|Was|| Politician |
|From|| United Kingdom |
|Type|| Healthcare |
|Birth||2 November 1884, South Dublin, Ireland|
|Death|| 23 October 1923|
(aged 38 years)
Philip Bernard Joseph Cosgrave (2 November 1884 – 22 October 1923) was an Irish Cumann na nGaedheal politician who served as a Teachta Dála (TD) in Dáil Éireann from 1921 to 1923.
He was born at 174 James Street, Dublin, to Thomas Cosgrave, grocer, and Bridget Nixon. He trained for a medical career at the Catholic University of Ireland though did not complete his studies, instead working as a pharmacist.
He was first elected in the 1921 general election for Dublin North-West, and after that constituency’s abolition for the 1923 general election he was re-elected for the new Dublin South constituency.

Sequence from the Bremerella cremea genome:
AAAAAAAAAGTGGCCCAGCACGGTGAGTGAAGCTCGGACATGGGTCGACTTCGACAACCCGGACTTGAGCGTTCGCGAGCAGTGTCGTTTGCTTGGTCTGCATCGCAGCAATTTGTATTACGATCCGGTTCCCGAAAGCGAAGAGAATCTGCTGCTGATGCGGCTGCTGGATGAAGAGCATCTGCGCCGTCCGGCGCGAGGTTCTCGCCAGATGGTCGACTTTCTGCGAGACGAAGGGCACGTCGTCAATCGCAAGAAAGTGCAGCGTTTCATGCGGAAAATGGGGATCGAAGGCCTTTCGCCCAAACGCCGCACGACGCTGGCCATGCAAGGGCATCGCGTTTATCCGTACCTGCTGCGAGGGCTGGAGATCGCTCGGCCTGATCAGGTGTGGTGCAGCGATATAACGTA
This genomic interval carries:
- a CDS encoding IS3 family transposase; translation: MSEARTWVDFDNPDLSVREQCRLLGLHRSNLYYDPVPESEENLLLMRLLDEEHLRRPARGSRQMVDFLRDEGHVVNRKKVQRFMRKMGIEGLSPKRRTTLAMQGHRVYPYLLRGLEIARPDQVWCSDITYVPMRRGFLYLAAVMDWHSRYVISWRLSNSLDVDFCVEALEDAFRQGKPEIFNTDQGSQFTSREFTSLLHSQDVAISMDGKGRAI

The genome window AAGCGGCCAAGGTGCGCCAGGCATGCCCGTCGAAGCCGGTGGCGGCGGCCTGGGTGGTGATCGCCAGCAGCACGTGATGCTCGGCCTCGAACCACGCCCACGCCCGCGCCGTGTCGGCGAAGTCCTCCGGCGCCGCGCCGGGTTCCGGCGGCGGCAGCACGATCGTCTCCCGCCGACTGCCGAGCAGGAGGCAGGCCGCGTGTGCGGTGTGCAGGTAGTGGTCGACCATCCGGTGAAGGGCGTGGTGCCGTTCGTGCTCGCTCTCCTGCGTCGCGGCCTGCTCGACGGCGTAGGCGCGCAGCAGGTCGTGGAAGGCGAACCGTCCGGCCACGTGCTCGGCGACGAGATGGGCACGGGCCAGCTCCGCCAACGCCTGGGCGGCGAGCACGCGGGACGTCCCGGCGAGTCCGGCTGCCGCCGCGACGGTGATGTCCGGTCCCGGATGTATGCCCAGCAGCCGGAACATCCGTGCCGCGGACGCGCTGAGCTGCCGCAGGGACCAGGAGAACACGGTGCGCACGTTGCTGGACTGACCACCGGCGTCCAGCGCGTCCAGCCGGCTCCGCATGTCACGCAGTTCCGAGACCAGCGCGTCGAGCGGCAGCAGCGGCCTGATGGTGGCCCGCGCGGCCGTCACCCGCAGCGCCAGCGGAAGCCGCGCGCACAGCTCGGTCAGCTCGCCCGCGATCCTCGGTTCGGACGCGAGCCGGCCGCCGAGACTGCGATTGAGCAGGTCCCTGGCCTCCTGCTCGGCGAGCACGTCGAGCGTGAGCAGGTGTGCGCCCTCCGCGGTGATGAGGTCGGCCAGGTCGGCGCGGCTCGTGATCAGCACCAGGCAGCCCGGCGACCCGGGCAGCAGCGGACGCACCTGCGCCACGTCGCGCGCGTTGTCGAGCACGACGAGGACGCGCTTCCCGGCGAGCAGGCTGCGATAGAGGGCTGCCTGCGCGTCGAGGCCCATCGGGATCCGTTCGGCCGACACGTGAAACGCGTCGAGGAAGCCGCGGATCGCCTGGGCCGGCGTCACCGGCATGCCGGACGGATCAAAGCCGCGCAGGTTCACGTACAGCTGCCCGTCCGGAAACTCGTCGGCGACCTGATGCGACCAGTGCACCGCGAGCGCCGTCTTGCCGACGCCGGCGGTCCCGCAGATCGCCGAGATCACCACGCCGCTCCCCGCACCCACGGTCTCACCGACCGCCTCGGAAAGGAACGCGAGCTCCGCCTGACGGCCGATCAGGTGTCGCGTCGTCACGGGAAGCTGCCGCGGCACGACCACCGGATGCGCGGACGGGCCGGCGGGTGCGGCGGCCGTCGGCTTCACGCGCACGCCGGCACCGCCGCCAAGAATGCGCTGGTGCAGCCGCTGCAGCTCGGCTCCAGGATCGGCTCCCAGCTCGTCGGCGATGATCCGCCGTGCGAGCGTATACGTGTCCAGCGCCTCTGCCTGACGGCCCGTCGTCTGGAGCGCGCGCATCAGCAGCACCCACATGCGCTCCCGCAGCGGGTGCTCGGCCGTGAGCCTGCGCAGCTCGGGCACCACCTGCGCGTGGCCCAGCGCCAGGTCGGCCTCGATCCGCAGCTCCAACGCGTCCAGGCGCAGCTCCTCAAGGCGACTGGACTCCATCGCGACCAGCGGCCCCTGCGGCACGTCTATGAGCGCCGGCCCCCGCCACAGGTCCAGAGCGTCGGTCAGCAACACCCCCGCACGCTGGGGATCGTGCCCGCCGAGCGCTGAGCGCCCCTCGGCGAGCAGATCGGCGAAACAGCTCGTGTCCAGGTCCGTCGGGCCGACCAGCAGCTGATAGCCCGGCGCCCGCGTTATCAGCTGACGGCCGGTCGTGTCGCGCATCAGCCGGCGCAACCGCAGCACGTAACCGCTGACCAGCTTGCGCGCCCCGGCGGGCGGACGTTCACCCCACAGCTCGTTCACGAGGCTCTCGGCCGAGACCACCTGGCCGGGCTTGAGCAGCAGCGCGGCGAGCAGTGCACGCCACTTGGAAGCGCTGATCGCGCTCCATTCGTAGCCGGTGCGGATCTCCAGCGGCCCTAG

Cosgrave’s death, from nephritis, only eight weeks after winning his seat in the 4th Dáil triggered a by-election for his seat. It was held on 12 March 1924 and won by the Cumann na nGaedheal candidate, James O’Mara. Cosgrave was an officer in the Irish army on his death.
His brother, W. T. Cosgrave, was President of the Executive Council of the Irish Free State, his nephew, Liam Cosgrave was Taoiseach from 1973 to 1977 and his great-nephew, Liam T. Cosgrave was TD for Dún Laoghaire from 1981 to 1987.